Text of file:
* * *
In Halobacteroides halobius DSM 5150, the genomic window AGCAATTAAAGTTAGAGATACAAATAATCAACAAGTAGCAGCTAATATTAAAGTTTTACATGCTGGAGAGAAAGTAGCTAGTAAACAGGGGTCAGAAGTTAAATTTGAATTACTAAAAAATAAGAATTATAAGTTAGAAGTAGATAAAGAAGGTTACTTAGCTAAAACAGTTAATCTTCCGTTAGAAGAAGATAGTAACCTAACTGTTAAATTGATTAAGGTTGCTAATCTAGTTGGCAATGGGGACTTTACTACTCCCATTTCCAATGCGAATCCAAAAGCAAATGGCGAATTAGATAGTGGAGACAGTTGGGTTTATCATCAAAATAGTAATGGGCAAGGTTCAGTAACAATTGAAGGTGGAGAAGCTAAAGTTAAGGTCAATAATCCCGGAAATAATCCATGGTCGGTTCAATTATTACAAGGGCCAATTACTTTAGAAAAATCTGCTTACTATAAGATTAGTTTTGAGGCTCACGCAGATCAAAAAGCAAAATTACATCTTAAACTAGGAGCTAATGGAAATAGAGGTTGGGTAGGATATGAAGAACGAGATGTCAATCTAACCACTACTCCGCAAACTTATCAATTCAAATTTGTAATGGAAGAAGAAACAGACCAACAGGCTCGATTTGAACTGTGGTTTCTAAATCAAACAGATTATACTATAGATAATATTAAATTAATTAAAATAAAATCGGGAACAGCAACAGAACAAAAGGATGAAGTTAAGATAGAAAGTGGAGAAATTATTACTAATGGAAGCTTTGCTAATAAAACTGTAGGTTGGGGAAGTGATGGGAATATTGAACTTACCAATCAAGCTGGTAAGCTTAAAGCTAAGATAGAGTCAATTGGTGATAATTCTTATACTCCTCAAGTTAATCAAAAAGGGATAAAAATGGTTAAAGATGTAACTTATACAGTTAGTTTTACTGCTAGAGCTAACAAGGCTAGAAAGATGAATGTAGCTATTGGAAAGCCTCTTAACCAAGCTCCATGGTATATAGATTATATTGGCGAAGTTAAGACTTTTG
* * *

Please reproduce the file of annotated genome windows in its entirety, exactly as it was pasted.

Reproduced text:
In Halobacteroides halobius DSM 5150, the genomic window AGCAATTAAAGTTAGAGATACAAATAATCAACAAGTAGCAGCTAATATTAAAGTTTTACATGCTGGAGAGAAAGTAGCTAGTAAACAGGGGTCAGAAGTTAAATTTGAATTACTAAAAAATAAGAATTATAAGTTAGAAGTAGATAAAGAAGGTTACTTAGCTAAAACAGTTAATCTTCCGTTAGAAGAAGATAGTAACCTAACTGTTAAATTGATTAAGGTTGCTAATCTAGTTGGCAATGGGGACTTTACTACTCCCATTTCCAATGCGAATCCAAAAGCAAATGGCGAATTAGATAGTGGAGACAGTTGGGTTTATCATCAAAATAGTAATGGGCAAGGTTCAGTAACAATTGAAGGTGGAGAAGCTAAAGTTAAGGTCAATAATCCCGGAAATAATCCATGGTCGGTTCAATTATTACAAGGGCCAATTACTTTAGAAAAATCTGCTTACTATAAGATTAGTTTTGAGGCTCACGCAGATCAAAAAGCAAAATTACATCTTAAACTAGGAGCTAATGGAAATAGAGGTTGGGTAGGATATGAAGAACGAGATGTCAATCTAACCACTACTCCGCAAACTTATCAATTCAAATTTGTAATGGAAGAAGAAACAGACCAACAGGCTCGATTTGAACTGTGGTTTCTAAATCAAACAGATTATACTATAGATAATATTAAATTAATTAAAATAAAATCGGGAACAGCAACAGAACAAAAGGATGAAGTTAAGATAGAAAGTGGAGAAATTATTACTAATGGAAGCTTTGCTAATAAAACTGTAGGTTGGGGAAGTGATGGGAATATTGAACTTACCAATCAAGCTGGTAAGCTTAAAGCTAAGATAGAGTCAATTGGTGATAATTCTTATACTCCTCAAGTTAATCAAAAAGGGATAAAAATGGTTAAAGATGTAACTTATACAGTTAGTTTTACTGCTAGAGCTAACAAGGCTAGAAAGATGAATGTAGCTATTGGAAAGCCTCTTAACCAAGCTCCATGGTATATAGATTATATTGGCGAAGTTAAGACTTTTG